**Exercise**. Prove that the derivative of the power function \(p(x) = x^n\) is \(p'(x) = nx^{n-1}\).

**Solution**. The proof is by induction on the power of \(x\) in the function \(p(x) = x^n\). For the case, \(n=1\), we already know that if \(p(x) = x\), then \(p'(x) = 1\).

Now, assume that if \(p(x) = x^k\), then \(p'(x) = k x^{k-1}\). Observe that $$(x^{k+1})’ = (x x^k)’ = $$ $$x’ x^k + x (x^k)’ = $$ $$1 \cdot x^k + x (kx^{k-1}) = $$ $$x^k + kx^k = (k+1)x^k.$$

**Exercise**. Find the derivative of any polynomial function of the form $$p(x) = a_n x^n + \dots + a_1 x + a_0.$$

The formulas for the derivative of trigonometric functions are as follows:

- \((\sin x)’ = \cos x\).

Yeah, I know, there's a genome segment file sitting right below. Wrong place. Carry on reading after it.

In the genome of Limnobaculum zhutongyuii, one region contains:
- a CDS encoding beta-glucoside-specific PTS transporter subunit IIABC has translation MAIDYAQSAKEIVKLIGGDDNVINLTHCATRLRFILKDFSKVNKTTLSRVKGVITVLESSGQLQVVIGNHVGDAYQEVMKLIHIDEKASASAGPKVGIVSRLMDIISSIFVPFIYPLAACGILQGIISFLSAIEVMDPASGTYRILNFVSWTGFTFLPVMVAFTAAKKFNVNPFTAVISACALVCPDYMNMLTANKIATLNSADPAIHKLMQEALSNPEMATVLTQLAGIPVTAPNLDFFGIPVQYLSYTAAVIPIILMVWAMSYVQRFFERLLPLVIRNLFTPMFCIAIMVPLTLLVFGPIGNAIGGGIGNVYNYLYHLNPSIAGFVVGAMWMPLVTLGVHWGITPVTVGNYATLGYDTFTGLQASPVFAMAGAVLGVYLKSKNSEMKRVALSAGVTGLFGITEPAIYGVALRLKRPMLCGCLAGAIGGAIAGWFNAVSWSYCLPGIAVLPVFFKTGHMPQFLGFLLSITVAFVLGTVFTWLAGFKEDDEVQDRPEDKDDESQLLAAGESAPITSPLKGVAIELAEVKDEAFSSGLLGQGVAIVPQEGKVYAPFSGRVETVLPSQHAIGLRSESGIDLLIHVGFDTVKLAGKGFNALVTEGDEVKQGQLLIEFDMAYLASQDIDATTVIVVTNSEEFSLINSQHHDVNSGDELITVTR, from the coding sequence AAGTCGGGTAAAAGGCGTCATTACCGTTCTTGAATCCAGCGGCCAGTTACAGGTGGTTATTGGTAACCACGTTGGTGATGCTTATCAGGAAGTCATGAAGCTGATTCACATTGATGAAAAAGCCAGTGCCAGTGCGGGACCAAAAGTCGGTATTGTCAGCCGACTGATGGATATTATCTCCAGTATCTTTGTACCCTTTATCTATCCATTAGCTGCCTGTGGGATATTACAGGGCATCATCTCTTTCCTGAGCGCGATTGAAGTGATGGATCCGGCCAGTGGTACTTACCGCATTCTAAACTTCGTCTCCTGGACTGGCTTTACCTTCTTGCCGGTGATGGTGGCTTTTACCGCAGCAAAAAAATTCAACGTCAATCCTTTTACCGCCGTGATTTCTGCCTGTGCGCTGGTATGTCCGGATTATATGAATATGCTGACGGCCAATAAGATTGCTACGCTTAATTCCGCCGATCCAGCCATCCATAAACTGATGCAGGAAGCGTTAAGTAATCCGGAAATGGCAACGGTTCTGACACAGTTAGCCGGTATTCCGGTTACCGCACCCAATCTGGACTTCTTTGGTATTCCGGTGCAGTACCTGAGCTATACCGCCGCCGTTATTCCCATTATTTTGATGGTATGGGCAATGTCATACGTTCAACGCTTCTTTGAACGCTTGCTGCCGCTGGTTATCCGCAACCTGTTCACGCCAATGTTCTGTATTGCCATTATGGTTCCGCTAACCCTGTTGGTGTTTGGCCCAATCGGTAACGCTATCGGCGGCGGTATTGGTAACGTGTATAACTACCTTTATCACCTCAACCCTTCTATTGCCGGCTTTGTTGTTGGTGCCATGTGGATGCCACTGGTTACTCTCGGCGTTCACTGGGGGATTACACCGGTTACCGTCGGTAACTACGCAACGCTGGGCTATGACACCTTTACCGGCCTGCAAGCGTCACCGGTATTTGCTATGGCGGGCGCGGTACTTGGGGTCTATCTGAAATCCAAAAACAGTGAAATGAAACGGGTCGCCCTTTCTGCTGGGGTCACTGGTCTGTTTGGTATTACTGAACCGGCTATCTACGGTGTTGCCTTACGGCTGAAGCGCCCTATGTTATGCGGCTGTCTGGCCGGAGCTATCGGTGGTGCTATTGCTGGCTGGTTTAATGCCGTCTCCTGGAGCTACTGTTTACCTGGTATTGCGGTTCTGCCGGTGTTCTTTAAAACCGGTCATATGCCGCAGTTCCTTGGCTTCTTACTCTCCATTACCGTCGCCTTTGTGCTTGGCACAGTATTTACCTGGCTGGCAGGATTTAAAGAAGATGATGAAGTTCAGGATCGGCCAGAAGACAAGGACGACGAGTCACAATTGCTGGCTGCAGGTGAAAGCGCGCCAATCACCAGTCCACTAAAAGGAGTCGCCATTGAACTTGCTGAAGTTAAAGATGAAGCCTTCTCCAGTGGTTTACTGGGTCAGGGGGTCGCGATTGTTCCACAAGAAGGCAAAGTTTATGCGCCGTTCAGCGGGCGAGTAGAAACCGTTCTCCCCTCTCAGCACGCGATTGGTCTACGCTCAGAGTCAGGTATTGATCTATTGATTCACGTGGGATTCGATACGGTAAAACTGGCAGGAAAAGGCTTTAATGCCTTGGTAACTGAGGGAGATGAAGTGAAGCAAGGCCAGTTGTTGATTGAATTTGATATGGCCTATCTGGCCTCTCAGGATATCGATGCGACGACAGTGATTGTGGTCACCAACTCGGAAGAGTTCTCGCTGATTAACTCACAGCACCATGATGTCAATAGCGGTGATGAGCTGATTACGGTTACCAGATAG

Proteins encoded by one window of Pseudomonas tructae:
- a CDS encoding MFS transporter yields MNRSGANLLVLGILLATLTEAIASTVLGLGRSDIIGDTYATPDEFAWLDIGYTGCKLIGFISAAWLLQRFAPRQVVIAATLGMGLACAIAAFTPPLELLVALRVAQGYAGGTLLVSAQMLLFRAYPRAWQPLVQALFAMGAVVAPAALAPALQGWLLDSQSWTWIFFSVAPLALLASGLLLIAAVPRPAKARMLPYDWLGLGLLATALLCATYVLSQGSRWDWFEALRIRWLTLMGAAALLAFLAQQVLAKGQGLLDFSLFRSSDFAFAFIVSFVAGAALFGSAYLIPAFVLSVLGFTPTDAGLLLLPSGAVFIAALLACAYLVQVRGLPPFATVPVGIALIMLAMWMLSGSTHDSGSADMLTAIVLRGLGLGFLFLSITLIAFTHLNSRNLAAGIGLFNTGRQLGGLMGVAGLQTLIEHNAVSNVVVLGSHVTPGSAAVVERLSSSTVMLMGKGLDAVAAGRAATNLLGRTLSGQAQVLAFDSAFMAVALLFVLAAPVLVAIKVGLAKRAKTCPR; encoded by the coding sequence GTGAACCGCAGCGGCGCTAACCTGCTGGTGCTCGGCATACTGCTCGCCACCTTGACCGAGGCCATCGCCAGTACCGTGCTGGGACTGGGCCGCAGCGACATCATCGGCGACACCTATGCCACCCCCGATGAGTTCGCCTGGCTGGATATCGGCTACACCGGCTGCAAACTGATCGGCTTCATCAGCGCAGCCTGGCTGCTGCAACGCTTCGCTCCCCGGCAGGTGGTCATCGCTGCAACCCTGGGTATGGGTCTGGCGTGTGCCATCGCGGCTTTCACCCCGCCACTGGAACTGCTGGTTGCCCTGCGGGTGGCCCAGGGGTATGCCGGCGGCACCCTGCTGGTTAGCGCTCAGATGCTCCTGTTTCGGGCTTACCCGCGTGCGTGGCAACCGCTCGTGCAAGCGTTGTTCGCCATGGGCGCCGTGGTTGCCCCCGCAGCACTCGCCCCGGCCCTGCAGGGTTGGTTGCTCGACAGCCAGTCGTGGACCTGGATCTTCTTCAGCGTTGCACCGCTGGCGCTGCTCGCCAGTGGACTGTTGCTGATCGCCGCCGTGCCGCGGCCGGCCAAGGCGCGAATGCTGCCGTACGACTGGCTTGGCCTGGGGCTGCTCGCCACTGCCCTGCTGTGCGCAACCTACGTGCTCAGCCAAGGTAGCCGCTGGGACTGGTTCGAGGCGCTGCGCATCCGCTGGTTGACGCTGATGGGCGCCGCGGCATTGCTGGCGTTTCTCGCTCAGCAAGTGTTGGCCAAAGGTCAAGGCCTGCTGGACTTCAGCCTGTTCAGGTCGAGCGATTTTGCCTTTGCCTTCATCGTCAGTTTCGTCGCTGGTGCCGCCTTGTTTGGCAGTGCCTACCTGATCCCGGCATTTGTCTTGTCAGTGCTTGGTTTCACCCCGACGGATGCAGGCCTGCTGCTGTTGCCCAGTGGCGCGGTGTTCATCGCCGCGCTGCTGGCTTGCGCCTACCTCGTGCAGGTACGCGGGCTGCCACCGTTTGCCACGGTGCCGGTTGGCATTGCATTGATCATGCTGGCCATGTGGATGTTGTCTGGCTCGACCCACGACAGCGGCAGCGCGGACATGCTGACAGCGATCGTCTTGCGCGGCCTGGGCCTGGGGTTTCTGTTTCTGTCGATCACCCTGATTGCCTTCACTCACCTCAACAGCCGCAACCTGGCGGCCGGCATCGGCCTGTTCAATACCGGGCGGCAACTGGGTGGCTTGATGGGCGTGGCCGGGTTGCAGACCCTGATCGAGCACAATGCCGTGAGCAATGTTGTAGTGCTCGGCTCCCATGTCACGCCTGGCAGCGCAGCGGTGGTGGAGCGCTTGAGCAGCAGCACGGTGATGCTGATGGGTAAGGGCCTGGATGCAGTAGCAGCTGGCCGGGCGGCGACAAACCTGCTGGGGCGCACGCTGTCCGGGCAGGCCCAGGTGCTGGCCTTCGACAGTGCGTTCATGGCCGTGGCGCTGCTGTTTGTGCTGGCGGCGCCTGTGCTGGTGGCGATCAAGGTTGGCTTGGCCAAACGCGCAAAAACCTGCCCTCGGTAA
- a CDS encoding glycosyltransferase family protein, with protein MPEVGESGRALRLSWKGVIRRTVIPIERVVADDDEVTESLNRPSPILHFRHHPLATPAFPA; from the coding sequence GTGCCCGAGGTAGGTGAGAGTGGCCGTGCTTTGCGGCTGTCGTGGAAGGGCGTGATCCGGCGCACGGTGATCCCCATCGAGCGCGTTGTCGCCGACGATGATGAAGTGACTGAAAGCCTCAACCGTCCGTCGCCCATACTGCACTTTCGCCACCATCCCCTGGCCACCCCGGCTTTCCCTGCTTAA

- \((\cos x)’ = -\sin x\).

**Exercise**. Using differentiation quotient rule and the above formulas, compute the derivative of other trigonometric functions such as \(\tan x\), \(\cot x\), \(\sec x\), and \(\csc x\).

The derivative of an exponential function \(f(x) = a^x\), where \(a \neq 1\) is \(f'(x) = (\ln a) a^x\). In particular, \((e^x)’ = e^x\). Note that the derivative a single-variable function \(f(x)\) is the same the function itself if and only if \(f(x) = ke^x\) for some constant real number \(k\).

The derivative of a logarithmic function \(f(x) = \log_{b} x\), where \(b \neq 1\) is a positive real number, is $$f'(x) = \frac{1}{(\ln b) x}.$$ In particular, $$(\ln x)’ = \frac{1}{x}.$$

#### The chain rule

One of the most significant differentiation rules in calculus is the chain rule. The chain rule explains how to compute the derivative of the composition of functions.